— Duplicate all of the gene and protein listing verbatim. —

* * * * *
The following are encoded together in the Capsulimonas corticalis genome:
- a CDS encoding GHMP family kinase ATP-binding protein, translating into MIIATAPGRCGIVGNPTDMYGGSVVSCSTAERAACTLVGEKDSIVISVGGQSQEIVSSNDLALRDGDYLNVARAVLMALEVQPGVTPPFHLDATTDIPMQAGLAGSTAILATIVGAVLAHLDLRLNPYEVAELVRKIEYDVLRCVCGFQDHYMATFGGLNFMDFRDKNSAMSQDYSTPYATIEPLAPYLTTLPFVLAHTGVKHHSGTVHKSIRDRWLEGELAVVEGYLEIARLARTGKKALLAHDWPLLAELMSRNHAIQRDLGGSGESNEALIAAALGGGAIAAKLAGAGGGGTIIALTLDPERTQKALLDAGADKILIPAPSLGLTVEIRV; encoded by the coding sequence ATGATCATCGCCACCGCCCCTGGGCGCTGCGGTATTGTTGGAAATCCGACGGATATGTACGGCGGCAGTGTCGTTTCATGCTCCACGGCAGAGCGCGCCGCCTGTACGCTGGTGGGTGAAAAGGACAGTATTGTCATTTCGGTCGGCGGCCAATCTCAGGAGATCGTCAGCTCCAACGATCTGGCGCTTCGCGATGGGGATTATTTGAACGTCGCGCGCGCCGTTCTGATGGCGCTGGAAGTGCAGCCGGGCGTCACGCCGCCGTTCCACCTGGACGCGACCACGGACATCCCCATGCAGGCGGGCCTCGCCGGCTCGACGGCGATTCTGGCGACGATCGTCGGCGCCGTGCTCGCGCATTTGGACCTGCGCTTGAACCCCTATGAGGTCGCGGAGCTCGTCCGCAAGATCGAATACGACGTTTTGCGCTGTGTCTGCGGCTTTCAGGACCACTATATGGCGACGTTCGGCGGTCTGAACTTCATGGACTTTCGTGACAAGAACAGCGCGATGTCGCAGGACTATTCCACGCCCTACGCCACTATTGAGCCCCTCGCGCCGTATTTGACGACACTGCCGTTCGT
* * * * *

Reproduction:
The following are encoded together in the Capsulimonas corticalis genome:
- a CDS encoding GHMP family kinase ATP-binding protein, translating into MIIATAPGRCGIVGNPTDMYGGSVVSCSTAERAACTLVGEKDSIVISVGGQSQEIVSSNDLALRDGDYLNVARAVLMALEVQPGVTPPFHLDATTDIPMQAGLAGSTAILATIVGAVLAHLDLRLNPYEVAELVRKIEYDVLRCVCGFQDHYMATFGGLNFMDFRDKNSAMSQDYSTPYATIEPLAPYLTTLPFVLAHTGVKHHSGTVHKSIRDRWLEGELAVVEGYLEIARLARTGKKALLAHDWPLLAELMSRNHAIQRDLGGSGESNEALIAAALGGGAIAAKLAGAGGGGTIIALTLDPERTQKALLDAGADKILIPAPSLGLTVEIRV; encoded by the coding sequence ATGATCATCGCCACCGCCCCTGGGCGCTGCGGTATTGTTGGAAATCCGACGGATATGTACGGCGGCAGTGTCGTTTCATGCTCCACGGCAGAGCGCGCCGCCTGTACGCTGGTGGGTGAAAAGGACAGTATTGTCATTTCGGTCGGCGGCCAATCTCAGGAGATCGTCAGCTCCAACGATCTGGCGCTTCGCGATGGGGATTATTTGAACGTCGCGCGCGCCGTTCTGATGGCGCTGGAAGTGCAGCCGGGCGTCACGCCGCCGTTCCACCTGGACGCGACCACGGACATCCCCATGCAGGCGGGCCTCGCCGGCTCGACGGCGATTCTGGCGACGATCGTCGGCGCCGTGCTCGCGCATTTGGACCTGCGCTTGAACCCCTATGAGGTCGCGGAGCTCGTCCGCAAGATCGAATACGACGTTTTGCGCTGTGTCTGCGGCTTTCAGGACCACTATATGGCGACGTTCGGCGGTCTGAACTTCATGGACTTTCGTGACAAGAACAGCGCGATGTCGCAGGACTATTCCACGCCCTACGCCACTATTGAGCCCCTCGCGCCGTATTTGACGACACTGCCGTTCGT